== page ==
The ADP is very prescriptive, the users of assistive devices have little input. There should be more self-determination of needs by participants, and participants should be able to make meaningful feedback to ADP administrators.
There is a lack of customization in the ADP formulary. I’ve seen this bureaucratic rigidity in other areas — there appears to be a lack of compassion from those who apply the rules. There are silos of responsibility, and little coordination between those silos that would result in better service.
Apple is a leader in accessibility support, but other vendors and local tech businesses have a long way to go. Still, there are shortcomings in Apple’s offerings; for example there is a lot of ambient noise in their stores, making it difficult to read with text-to-speech devices, or make use of speech technology such as Siri.
I worry about the dependency on commercial vendors for accessible devices. A for-profit vendor will provide features such as accessibility only as long as it is profitable for them. Perhaps there needs to be legislation that requires accessibility features to be a standard part of all modern devices. This will make a wider range of assistive devices available, will probably lower the cost of accessibility, and removes the threat of devices being removed from the marketplace because of their niche usage.
There are no funds for upgrades to technology. As a computer consultant, I recognize that the usable lifespan of mobile devices is maybe two years. After two years new technology has eclipsed the old technology, making it cost-effective to upgrade. Also, consumables (batteries, software) become scarce after two years. The ADP formulary needs to keep pace with technological progress.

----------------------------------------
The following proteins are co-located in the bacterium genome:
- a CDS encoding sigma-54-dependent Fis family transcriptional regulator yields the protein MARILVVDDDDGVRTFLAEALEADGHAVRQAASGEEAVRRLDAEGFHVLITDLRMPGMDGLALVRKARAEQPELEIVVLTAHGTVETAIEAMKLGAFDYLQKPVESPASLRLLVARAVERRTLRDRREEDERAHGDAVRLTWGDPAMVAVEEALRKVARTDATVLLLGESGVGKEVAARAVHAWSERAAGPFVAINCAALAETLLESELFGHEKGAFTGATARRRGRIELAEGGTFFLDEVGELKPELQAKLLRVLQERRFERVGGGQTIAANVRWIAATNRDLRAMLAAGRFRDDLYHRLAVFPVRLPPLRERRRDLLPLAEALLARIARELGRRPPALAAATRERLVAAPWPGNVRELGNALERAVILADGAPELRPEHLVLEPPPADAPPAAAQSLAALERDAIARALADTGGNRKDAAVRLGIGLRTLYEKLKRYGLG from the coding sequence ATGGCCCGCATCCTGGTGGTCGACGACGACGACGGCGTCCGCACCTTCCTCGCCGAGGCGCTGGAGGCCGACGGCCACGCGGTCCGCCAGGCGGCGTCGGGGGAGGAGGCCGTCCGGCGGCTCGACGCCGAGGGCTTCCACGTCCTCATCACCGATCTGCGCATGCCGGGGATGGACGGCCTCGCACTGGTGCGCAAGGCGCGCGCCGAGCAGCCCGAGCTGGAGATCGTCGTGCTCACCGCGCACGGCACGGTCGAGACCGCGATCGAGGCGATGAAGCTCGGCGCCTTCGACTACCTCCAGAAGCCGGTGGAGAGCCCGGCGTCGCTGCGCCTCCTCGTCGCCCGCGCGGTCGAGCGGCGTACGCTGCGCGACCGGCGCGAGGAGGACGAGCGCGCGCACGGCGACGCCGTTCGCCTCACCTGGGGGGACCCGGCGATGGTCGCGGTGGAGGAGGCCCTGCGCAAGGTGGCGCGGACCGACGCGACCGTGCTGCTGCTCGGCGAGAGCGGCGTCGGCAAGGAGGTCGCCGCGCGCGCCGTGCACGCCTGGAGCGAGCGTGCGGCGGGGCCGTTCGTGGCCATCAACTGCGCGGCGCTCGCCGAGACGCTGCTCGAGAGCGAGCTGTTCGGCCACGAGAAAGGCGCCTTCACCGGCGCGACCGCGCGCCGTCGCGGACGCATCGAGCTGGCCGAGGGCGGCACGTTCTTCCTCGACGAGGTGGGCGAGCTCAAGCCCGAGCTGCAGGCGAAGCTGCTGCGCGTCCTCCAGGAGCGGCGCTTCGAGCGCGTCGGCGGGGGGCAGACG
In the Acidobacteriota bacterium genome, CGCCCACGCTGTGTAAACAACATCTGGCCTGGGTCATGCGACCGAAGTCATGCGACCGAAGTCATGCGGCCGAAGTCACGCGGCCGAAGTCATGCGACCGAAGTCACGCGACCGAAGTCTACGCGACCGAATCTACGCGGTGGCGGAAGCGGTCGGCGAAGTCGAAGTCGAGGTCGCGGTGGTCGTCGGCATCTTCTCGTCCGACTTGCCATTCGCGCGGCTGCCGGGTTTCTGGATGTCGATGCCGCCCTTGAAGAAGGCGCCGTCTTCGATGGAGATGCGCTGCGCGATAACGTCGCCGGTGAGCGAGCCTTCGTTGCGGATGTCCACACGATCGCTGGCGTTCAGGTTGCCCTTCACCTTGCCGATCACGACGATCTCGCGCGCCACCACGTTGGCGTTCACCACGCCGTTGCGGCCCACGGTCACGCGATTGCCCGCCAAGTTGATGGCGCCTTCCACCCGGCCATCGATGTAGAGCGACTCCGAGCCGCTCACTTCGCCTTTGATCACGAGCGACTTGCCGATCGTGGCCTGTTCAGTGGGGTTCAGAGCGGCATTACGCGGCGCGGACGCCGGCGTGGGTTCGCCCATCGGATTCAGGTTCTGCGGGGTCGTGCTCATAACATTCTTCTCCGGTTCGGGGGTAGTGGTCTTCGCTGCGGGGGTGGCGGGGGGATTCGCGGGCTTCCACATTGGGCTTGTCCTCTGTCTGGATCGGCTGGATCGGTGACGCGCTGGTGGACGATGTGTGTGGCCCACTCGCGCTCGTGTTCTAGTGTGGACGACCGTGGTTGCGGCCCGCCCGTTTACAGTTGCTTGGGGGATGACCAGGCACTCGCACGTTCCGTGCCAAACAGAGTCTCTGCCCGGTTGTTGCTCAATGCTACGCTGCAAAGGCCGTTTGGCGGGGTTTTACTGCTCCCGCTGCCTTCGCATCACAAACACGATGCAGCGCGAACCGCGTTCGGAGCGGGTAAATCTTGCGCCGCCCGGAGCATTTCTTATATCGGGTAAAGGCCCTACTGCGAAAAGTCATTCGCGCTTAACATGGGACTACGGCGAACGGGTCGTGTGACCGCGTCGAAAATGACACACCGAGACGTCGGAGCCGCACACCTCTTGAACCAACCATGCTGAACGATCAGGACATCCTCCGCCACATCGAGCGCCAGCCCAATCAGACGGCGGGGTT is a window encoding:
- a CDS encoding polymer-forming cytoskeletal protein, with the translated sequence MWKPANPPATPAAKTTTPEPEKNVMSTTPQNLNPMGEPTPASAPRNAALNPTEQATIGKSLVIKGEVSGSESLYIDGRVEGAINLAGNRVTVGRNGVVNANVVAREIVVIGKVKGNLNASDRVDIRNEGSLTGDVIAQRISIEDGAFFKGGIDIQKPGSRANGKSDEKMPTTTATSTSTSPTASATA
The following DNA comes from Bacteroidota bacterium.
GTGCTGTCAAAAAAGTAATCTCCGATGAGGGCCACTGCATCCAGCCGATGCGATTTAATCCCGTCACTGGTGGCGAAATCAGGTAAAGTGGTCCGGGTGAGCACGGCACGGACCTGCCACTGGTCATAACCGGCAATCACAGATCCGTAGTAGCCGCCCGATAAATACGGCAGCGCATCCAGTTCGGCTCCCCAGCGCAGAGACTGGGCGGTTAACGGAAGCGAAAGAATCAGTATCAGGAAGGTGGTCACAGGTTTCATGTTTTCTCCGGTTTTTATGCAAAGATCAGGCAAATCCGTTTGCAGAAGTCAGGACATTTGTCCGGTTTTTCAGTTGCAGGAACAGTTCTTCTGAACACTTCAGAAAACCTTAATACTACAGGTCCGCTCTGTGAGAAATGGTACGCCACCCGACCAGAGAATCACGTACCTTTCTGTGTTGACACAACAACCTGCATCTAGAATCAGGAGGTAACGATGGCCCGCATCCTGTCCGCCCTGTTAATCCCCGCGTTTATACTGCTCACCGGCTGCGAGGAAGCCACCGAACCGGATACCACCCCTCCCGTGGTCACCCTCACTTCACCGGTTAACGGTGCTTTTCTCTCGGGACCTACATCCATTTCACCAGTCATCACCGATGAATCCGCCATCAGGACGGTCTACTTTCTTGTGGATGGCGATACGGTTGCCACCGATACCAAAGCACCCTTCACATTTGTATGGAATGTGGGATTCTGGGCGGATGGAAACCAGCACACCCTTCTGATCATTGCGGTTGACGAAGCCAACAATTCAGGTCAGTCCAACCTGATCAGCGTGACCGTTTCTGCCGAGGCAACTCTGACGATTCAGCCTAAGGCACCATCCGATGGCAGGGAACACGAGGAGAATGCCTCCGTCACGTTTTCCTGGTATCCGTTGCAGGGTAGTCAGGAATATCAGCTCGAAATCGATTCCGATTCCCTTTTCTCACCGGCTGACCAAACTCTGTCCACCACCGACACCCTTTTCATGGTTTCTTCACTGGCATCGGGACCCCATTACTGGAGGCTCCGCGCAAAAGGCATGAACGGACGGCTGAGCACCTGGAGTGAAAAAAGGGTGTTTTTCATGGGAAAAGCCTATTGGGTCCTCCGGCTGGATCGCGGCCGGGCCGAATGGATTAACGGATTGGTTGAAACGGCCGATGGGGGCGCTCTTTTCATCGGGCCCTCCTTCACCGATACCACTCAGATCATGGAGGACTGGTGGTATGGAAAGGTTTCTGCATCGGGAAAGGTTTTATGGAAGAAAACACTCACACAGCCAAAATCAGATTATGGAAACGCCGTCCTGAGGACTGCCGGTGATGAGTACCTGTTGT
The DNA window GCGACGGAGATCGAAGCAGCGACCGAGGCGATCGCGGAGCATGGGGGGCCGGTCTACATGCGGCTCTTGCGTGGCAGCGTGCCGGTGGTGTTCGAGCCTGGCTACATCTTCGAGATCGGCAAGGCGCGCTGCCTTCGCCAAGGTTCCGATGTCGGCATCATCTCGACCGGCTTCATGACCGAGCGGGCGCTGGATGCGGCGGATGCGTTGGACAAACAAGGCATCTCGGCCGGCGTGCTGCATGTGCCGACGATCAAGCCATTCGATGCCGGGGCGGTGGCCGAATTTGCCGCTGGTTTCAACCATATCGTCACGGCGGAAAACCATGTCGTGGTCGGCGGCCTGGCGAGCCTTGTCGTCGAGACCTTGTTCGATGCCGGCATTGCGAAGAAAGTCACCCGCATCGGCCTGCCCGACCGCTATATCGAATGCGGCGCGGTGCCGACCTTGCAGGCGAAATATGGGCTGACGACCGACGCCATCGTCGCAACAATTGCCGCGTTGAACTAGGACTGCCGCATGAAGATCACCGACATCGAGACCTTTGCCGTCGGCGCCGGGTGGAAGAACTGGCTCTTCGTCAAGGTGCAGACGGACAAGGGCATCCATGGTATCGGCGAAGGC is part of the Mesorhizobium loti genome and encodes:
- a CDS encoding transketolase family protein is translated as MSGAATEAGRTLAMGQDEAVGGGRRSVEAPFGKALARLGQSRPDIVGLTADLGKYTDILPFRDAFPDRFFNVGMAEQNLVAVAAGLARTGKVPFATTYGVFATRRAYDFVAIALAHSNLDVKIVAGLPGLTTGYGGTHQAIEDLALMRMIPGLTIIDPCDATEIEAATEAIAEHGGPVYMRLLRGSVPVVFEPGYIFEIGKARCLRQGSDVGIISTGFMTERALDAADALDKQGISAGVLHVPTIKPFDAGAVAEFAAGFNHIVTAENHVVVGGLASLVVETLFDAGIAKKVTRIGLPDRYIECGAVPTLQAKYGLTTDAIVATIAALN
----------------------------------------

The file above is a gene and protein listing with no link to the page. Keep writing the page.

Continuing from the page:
Online sites need to become better accessibility providers: closed captioning, described video. I wondered about user-generated content (eg. YouTube), how does that comply with accessibility needs? Answer: Not very…
Descriptive video needs to become a standard in the AODA (Accessibility for Ontarians with Disabilites Act).
Devices purchased under ADP (and their supplies and repairs) should be exempt from sales tax.
Recreational devices need to be covered in the ADP formulary (eg. fitness watches, pedometers). Sadly, many of these commercial devices are not accessible.
“Assistive Devices Bridge” for learning and employment. People need to be able to work with the right devices. There needs to be training for working with assistive devices in the workplace. (Probably both for users of those devices and their co-workers!)
Participants acquiring new devices need to be provided with hands-on training, in the home. A classroom or store setting isn’t going match real-use requirements.
“Good intentions and legislation is not enough.”
The ADP lifespan for products is not long enough. For example, glasses prescriptions may change rapidly over course of a year, so a five year term for ADP is inadequate. In fact, glasses are covered under ADP only for specific prescriptions; needs to be broadened.
There is a $75 cost to re-apply for ADP — need to remove that! This appears to be one of those bureaucratic lack-of-compassion issues.
Basic Income Guarantee
The Green Party of Ontario is committed to doing Health Care right. Providing a Guaranteed Liveable Income (or Basic Income Guarantee) will go a long way towards providing independence to people currently dependent on government programs. A preventative health care system will reduce the costs of providing “sick care”. A comprehensive pharmacare program for all ages should include assistive devices. And there needs to be no-cost coverage for “health care above the neck”: dental, hearing, and eye care, and full mental health care coverage under OHIP.